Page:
There was a lot of news last week when American Airlines announced a new feature that maps potential award flight destinations. Simply enter your home, where you want to go, dates, and how many miles you want to use. American will report back with various destinations that fit your needs. (HT to Mommy Points.)
I think it’s a fun new tool and one that most people should at least try the next time they are booking an award. But I also agree with Scott from MileValue, who called it “nearly useless.”
It shows no new information, with the same availability as a traditional award search. It has no flexible date feature, making it worse than a traditional award search on American’s site. And though all results are within the specified cap, you need to be familiar with the award chart to understand if you’re getting a good deal. It would also be nice if the icons on the map indicated the cost of the award without relying on the list in the sidebar.
However… these kinds of global searches are still very valuable to me when I want to book a normal revenue flight, the type that costs money. Mileage runs are a good example, where you don’t care about the destination and only want to know how much it costs and how far away it is. The Travelocity Dream Map that Mommy Points mentioned is no longer available, nor are some other options like FareCompare’s old FlyerTalk Mileage Run tool. Here are the two best options I’ve found to replace them:
This tool allows you to specify a price, a flight duration, and (if you choose) the weather and kind of vacation you want to take. It most closely matches the Travelocity Dream Map, but I’m not a big fan. The actual fare is hard to come by. You may see $250 for a trip from Seattle to Orlando, but all too often I’ve clicked on the wrong button so that it asks me to start a new search.
If I click on the right button, it takes me to the $250 fare — but the dates are some other person’s random vacation they found earlier. I don’t really want to go to Orland on September 12-17. I’m sure I can find a ticket for $250 sometime in the next 330 days if I bothered to check every available option. Why taunt someone with low fares but not share the relevant dates or carrier until the last step?
Instead, I prefer to use Google Flights. It’s a good substitute for the old Fare Compare tool, and it brings in a little tech from the ITA Matrix search engine (which Google acquired a couple years ago).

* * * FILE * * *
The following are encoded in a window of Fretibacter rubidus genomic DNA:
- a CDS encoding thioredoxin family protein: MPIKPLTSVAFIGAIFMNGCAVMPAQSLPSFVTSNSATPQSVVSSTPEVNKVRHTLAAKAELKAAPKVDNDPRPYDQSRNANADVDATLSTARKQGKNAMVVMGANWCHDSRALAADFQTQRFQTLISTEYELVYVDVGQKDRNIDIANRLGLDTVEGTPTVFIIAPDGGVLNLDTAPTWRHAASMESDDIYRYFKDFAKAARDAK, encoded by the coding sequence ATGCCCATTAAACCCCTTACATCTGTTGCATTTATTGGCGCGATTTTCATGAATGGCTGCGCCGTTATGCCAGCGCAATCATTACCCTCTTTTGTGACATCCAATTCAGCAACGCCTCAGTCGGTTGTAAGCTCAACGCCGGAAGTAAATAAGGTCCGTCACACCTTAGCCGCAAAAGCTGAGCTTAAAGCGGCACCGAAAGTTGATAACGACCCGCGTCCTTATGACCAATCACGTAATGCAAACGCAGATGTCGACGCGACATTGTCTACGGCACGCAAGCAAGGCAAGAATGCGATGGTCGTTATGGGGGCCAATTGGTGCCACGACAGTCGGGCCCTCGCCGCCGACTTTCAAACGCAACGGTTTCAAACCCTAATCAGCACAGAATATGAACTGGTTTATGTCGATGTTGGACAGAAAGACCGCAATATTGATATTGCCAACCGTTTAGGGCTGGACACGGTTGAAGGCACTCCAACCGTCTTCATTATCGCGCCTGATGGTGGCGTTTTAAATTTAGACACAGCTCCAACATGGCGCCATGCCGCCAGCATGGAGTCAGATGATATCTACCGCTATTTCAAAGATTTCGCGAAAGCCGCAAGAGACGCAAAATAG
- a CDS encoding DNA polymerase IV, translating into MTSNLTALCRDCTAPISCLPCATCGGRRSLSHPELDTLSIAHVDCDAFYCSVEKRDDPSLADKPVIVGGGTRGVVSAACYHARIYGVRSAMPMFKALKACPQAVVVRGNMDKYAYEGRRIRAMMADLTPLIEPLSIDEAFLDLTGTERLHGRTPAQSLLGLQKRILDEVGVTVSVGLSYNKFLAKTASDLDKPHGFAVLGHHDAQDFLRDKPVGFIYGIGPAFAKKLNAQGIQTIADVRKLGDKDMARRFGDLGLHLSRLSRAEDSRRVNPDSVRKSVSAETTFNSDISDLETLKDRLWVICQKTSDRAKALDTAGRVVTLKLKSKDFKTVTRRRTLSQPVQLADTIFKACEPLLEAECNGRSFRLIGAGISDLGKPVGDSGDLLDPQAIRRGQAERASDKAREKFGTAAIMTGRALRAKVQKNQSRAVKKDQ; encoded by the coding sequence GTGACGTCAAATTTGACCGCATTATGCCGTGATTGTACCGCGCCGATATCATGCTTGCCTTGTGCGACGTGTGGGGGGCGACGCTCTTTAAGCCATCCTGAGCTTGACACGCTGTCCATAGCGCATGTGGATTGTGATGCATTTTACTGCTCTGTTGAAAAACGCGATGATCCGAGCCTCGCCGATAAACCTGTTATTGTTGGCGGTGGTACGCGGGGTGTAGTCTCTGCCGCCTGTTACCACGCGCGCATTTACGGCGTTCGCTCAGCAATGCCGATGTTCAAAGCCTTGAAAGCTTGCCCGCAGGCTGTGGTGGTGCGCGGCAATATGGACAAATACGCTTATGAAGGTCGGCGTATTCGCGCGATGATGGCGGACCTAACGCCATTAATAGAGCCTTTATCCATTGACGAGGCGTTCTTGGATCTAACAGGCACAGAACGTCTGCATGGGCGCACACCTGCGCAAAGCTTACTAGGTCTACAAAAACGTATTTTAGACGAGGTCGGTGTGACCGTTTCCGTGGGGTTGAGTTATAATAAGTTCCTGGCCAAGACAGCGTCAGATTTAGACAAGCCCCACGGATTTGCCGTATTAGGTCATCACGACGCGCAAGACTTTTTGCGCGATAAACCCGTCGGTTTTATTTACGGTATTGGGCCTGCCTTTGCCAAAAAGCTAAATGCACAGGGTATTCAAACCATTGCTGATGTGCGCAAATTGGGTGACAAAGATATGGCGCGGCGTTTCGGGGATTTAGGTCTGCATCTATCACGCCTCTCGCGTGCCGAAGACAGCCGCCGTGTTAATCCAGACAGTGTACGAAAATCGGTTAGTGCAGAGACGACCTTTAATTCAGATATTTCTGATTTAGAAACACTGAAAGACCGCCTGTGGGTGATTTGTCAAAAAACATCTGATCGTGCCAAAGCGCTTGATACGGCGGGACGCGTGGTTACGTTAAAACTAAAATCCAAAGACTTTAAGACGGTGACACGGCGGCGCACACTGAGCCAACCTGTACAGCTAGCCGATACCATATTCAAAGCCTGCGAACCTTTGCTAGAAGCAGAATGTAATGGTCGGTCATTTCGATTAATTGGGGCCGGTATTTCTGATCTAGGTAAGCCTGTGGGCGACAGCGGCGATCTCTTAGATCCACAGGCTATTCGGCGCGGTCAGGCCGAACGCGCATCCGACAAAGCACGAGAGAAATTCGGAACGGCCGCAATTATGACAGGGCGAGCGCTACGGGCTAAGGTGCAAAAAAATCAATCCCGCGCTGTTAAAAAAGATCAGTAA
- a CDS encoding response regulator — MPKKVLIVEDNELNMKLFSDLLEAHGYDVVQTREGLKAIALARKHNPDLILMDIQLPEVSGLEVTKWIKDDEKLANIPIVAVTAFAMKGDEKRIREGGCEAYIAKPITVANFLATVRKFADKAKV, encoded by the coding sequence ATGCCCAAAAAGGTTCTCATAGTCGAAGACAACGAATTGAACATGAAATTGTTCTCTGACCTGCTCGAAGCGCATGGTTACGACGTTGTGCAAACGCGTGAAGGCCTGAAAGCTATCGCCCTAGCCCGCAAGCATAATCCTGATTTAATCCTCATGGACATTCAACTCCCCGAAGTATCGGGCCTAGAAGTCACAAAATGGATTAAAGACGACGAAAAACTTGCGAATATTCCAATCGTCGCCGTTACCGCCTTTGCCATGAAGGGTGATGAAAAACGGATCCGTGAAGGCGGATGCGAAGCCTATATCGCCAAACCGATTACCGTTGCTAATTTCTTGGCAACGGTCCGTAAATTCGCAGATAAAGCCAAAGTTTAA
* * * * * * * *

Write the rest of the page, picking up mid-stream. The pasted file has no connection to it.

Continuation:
You are able to specify the starting airport and leave the destination unanswered. Although you can set the duration if you choose, choosing a particular vacation style is not an option. Fine, it wasn’t a feature I cared for anyway. What’s truly useful is being able to specify the number of connections, the price, and the airline alliance. This last tool is what makes it great for finding mileage runs to earn elite status. I wrote a post on Google Flights last year introducing how to use it.
I also like that you are able to specify the departure and arrival dates and times, unlike with Kayak. This means that if you are available to do a mileage run, say, three weeks from now and need to be back in the office on Monday, you can just tell this to Google Flights and it will find appropriate itineraries within your budget and on your preferred alliance.
Although there isn’t really a calendar feature (which I love to use on ITA) you can advance the dates one day at a time. If you already have it set up for a zero-day itinerary, meaning you depart and return on the same day, then advancing the departure by one day with the adjacent arrows will also advance the return. Search results update automatically. 😉
Results are displayed on the map below and include both domestic and international airports, with varying levels of detail depending on how much you zoom in. Results will be displayed as either dark blue, hashed blue, or white circles. Dark blue means you have a hit that meets your criteria. Hashed blue results are close misses. White circles indicate you are far off base. It’s a good way to gauge how close you are to finding a successful mileage run and how you might need to adjust your search criteria.